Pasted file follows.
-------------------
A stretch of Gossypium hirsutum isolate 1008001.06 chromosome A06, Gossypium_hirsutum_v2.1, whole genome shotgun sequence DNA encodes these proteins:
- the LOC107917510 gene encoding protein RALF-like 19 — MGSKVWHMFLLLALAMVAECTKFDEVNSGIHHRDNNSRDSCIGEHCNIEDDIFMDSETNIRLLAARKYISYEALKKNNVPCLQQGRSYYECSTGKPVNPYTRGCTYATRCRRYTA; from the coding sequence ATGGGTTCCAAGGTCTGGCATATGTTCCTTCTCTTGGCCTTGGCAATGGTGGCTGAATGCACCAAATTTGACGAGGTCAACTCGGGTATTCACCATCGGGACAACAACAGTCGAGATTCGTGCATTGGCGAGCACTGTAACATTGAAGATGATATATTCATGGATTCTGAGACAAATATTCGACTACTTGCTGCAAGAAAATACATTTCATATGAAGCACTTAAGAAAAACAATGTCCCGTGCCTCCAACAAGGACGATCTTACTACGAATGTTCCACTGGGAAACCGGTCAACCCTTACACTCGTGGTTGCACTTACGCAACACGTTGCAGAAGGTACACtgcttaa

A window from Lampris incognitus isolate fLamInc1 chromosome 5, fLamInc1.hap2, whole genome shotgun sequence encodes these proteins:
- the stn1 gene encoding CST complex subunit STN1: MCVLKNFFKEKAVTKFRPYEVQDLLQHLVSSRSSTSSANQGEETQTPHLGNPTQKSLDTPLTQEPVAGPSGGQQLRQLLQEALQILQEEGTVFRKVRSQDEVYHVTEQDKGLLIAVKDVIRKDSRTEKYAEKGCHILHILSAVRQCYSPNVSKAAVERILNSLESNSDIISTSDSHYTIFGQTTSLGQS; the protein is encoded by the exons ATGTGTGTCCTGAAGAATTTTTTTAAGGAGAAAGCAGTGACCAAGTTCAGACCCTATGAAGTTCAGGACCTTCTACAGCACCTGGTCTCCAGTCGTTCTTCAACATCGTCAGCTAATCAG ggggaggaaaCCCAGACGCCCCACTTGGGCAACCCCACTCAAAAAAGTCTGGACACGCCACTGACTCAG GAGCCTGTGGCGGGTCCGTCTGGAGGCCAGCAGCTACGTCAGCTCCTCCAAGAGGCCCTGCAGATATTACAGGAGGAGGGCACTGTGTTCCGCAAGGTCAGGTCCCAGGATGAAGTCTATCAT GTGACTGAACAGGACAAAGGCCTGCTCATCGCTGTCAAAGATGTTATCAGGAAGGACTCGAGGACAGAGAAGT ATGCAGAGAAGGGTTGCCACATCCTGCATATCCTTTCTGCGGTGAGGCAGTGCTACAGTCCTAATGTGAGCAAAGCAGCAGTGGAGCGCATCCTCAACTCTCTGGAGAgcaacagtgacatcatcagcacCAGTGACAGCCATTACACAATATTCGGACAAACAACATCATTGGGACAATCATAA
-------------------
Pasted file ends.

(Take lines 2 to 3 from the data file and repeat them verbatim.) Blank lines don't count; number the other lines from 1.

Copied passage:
- the LOC107917510 gene encoding protein RALF-like 19 — MGSKVWHMFLLLALAMVAECTKFDEVNSGIHHRDNNSRDSCIGEHCNIEDDIFMDSETNIRLLAARKYISYEALKKNNVPCLQQGRSYYECSTGKPVNPYTRGCTYATRCRRYTA; from the coding sequence ATGGGTTCCAAGGTCTGGCATATGTTCCTTCTCTTGGCCTTGGCAATGGTGGCTGAATGCACCAAATTTGACGAGGTCAACTCGGGTATTCACCATCGGGACAACAACAGTCGAGATTCGTGCATTGGCGAGCACTGTAACATTGAAGATGATATATTCATGGATTCTGAGACAAATATTCGACTACTTGCTGCAAGAAAATACATTTCATATGAAGCACTTAAGAAAAACAATGTCCCGTGCCTCCAACAAGGACGATCTTACTACGAATGTTCCACTGGGAAACCGGTCAACCCTTACACTCGTGGTTGCACTTACGCAACACGTTGCAGAAGGTACACtgcttaa

A window from Lampris incognitus isolate fLamInc1 chromosome 5, fLamInc1.hap2, whole genome shotgun sequence encodes these proteins: